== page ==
–In the District Attorney’s Office, a victim advocate job and an attorney position that deals with juvenile victims of crime through the Redwood Children’s Center will be saved. An attorney slot assigned to juvenile court will be cut.
–About $115,000 will be restored for maintenance of county parks, but nearly four seasonal park slots, each of which is used to employ several part-time workers, will be cut.
Supervisors had hoped to save about 58 jobs and associated programs, totaling about $7.5 million in spending. But employee concessions fell short of that tally by an afternoon deadline Monday.
In addition to the furlough savings, a freeze in staff training dollars recouped another $875,000, but supervisors decided to tuck most of that away for spending at a later date on community projects and groups.
Still, supervisors applauded employee groups that agreed to the furloughs.
“We know you made sacrifices and we deeply, deeply appreciate it,” said Supervisor Shirlee Zane, who was backed heavily by labor unions in her 2008 election win.
The roughly 2,000-member SEIU Local 1021, the county’s largest union, and the 225-member Deputy Sheriff’s Association, the third largest employee group, announced Monday they’d reached tentative furlough deals with the county.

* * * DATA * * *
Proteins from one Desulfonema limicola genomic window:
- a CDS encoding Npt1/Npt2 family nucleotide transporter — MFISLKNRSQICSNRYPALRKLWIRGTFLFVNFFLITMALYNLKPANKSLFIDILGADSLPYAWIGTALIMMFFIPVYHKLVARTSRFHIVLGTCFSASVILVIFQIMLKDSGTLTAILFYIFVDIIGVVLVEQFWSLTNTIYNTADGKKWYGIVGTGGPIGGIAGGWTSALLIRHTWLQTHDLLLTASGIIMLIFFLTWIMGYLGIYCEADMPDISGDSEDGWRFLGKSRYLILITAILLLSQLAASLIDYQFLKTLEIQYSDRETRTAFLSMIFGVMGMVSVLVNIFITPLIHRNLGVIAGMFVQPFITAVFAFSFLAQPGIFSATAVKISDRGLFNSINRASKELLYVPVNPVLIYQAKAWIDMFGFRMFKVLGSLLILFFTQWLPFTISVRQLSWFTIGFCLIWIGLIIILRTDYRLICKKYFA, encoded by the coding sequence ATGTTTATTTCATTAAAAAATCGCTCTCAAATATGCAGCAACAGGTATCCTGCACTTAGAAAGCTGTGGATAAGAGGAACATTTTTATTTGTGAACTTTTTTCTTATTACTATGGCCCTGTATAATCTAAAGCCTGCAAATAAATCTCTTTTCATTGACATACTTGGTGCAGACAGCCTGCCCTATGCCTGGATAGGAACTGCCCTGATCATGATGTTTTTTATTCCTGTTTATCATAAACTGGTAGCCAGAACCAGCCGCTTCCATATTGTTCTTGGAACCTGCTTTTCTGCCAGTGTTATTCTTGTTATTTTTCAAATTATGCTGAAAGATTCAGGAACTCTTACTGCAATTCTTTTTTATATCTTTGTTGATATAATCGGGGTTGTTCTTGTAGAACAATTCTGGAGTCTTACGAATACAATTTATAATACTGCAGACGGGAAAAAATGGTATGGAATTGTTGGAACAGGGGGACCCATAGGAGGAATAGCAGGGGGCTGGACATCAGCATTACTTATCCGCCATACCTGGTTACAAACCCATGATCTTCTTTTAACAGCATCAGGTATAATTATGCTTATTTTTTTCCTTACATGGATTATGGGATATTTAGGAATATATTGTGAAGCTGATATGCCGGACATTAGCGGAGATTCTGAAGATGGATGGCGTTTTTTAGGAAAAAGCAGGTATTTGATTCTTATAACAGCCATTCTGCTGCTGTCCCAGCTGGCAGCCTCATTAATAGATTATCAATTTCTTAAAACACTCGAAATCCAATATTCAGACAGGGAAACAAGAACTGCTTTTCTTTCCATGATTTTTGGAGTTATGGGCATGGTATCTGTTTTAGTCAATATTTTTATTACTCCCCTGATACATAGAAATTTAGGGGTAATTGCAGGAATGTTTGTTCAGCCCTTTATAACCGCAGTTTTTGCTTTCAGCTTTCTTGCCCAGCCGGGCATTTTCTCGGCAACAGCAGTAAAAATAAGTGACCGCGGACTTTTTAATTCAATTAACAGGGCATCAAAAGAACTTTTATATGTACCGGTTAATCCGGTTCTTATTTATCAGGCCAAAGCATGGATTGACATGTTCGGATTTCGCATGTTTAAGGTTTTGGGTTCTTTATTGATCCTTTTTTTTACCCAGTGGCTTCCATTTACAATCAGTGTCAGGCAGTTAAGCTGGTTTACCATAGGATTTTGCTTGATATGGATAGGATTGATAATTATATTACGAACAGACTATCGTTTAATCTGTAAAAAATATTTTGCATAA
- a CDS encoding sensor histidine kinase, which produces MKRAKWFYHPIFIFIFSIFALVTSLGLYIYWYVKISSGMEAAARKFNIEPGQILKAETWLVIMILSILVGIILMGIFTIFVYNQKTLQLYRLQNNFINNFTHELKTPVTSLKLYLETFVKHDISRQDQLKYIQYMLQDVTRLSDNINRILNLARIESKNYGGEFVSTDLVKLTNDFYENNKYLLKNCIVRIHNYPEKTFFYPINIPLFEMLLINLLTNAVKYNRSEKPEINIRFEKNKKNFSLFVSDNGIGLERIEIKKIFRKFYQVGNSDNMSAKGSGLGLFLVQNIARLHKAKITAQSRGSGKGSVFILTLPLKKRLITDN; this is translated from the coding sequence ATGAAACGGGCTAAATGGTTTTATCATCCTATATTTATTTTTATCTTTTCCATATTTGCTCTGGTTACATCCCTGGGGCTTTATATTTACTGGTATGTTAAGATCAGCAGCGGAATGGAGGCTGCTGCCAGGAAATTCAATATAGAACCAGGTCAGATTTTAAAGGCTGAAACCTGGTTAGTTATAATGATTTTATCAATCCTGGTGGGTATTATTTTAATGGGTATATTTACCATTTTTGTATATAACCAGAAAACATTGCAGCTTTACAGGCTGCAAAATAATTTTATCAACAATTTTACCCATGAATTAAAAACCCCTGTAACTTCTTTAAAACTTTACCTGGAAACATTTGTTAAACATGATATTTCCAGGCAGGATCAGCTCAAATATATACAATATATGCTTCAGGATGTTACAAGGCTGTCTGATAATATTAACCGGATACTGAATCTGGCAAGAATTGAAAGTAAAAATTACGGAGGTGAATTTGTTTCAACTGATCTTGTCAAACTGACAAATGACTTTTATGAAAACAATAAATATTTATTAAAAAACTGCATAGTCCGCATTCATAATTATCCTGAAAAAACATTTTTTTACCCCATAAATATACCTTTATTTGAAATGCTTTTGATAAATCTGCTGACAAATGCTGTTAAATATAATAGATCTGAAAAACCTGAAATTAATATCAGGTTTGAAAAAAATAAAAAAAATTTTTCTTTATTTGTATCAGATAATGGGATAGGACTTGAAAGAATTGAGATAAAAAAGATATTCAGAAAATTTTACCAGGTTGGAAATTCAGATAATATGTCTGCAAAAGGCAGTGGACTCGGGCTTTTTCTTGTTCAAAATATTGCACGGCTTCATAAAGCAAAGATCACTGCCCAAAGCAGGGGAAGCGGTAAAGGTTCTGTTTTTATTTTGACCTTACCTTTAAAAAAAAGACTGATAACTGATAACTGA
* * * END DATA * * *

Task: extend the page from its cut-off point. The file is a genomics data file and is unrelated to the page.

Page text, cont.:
Because of SEIU’s size, the union’s deal for eight furlough days in the coming fiscal year and five the next sets the terms for all other participating employees. Across the 11 represented employee groups and unrepresented workers, the furlough package equates to a roughly 3 percent pay cut and results in a one-year savings of $3.9 million
A earlier deal agreed to by the Sonoma County Law Enforcement Association or SCLEA, representing probation officers, correctional workers and emergency dispatchers, called for a total of 20 furlough days over two years and would have added up to about $6 million in savings the first year.
In addition to SCLEA and an associated group of law enforcement managers, two other represented employee groups and three unrepresented groups, including supervisors and management, have signed on to a furlough deal.